Cheap, risky debt abounds, says Treasury

Unconventional monetary policies around the world have had a “pervasive and quite worrying” impact on the pricing of financial risk, says Treasury.

Speaking at the ASIC Annual Forum 2016, secretary to the Treasury John Fraser said the Australian economy is being subjected to some “very powerful global forces” at present.

“There has been an active debate about whether monetary policy has reached the limits of its effectiveness in the major advanced economies, particularly its ability to support growth,” Mr Fraser said.

“We have been in this experimental stage with monetary policy for more than seven years now. A range of different interventions have been tried with, at least to date, mixed results,” he said.

Unconventional monetary policies have had a “pervasive and frankly quite worrying impact on the pricing of financial risk”, Mr Fraser said.

“In this environment, companies that would historically have been viewed as having too much risk around their cash flows to support large amounts of debt on their balance sheets have been able to issue debt in large volume relatively cheaply, often without covenants,” he said.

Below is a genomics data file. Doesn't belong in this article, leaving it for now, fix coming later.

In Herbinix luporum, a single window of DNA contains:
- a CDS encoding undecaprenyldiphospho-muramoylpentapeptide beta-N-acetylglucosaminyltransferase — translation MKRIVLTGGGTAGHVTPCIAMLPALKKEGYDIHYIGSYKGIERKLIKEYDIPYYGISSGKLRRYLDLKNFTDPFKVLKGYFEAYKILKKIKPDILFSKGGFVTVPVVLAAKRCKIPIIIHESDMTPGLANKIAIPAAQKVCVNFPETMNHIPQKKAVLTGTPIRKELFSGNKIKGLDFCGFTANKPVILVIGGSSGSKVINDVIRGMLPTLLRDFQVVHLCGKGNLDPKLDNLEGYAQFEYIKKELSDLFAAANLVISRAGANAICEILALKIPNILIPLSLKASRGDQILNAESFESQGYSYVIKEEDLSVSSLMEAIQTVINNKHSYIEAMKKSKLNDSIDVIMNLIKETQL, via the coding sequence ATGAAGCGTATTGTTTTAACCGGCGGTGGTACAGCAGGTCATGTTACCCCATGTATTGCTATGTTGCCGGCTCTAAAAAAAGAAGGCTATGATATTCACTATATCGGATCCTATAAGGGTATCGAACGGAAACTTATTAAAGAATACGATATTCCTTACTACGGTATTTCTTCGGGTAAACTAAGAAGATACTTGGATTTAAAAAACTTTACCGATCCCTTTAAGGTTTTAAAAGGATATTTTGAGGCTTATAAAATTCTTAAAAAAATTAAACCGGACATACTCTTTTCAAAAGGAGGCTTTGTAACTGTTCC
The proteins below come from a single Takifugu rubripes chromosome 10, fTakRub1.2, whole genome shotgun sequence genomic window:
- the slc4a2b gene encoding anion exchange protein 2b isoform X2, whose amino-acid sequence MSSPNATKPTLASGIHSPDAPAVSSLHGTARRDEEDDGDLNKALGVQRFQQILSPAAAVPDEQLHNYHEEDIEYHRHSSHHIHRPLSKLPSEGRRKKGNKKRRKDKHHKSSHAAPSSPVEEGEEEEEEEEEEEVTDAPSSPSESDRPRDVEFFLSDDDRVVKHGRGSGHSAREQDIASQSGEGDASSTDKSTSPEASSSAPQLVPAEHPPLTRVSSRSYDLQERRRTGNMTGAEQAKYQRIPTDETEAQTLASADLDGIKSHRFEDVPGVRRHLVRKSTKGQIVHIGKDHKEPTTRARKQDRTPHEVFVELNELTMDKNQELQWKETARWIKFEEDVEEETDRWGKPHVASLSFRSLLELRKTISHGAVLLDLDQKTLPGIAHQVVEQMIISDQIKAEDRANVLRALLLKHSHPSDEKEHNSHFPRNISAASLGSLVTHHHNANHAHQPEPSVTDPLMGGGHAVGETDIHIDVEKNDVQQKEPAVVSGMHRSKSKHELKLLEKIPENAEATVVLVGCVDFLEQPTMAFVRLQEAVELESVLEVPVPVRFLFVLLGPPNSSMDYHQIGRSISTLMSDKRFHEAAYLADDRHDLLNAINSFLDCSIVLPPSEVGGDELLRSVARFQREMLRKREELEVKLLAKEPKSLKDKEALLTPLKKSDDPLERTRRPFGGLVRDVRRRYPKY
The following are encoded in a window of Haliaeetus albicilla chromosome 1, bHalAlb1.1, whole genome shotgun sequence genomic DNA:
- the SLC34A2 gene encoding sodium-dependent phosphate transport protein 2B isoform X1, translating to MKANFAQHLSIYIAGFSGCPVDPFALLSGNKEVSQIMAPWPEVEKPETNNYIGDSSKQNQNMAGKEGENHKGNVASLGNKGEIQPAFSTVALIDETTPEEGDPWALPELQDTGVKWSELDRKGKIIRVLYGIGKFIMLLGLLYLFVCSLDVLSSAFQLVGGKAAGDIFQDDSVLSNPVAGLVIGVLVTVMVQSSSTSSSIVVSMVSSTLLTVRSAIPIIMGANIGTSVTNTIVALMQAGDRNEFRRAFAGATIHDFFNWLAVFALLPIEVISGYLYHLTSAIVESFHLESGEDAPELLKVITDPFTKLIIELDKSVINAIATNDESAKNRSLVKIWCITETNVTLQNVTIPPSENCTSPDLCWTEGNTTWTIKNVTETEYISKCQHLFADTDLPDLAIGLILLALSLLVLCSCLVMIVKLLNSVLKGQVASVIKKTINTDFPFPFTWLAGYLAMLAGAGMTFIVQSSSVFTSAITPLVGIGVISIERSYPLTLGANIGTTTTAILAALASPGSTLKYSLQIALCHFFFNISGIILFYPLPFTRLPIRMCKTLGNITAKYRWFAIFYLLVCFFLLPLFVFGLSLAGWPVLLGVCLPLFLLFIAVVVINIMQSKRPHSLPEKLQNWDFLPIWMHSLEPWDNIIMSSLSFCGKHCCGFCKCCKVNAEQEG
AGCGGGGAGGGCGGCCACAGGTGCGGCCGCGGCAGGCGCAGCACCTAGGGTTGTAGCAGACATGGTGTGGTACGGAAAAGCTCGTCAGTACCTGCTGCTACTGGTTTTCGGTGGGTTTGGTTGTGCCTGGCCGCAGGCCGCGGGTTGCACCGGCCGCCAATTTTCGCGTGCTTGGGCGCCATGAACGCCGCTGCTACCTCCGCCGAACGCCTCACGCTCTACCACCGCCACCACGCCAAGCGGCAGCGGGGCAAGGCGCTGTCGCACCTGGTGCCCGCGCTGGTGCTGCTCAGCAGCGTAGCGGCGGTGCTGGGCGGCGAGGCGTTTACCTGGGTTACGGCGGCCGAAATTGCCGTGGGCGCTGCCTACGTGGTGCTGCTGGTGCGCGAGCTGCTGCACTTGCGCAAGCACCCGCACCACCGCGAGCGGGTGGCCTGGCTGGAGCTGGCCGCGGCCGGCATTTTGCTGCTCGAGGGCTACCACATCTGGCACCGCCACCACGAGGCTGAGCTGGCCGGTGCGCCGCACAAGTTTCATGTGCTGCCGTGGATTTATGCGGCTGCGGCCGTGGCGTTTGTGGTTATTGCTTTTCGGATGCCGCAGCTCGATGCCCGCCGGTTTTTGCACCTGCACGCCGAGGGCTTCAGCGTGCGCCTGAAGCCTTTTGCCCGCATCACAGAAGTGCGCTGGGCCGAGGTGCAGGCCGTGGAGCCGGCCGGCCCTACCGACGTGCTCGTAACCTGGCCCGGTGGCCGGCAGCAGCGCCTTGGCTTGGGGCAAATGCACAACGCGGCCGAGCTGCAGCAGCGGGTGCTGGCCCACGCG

“And those that would historically have been limited to relatively short-term issuance have been able to raise funds at a very long tenor.

“Part of the monetary policy rationale is to encourage private actors to take on more financial risk, but there is evidence that some of the risk-taking occurring could be considered concerning.

“Markets are increasingly questioning whether global growth will be sufficient to drive corporate earnings and maintain the low default rates necessary to sustain current financial valuations.”

[Related: APRA issues fresh warning to banks]

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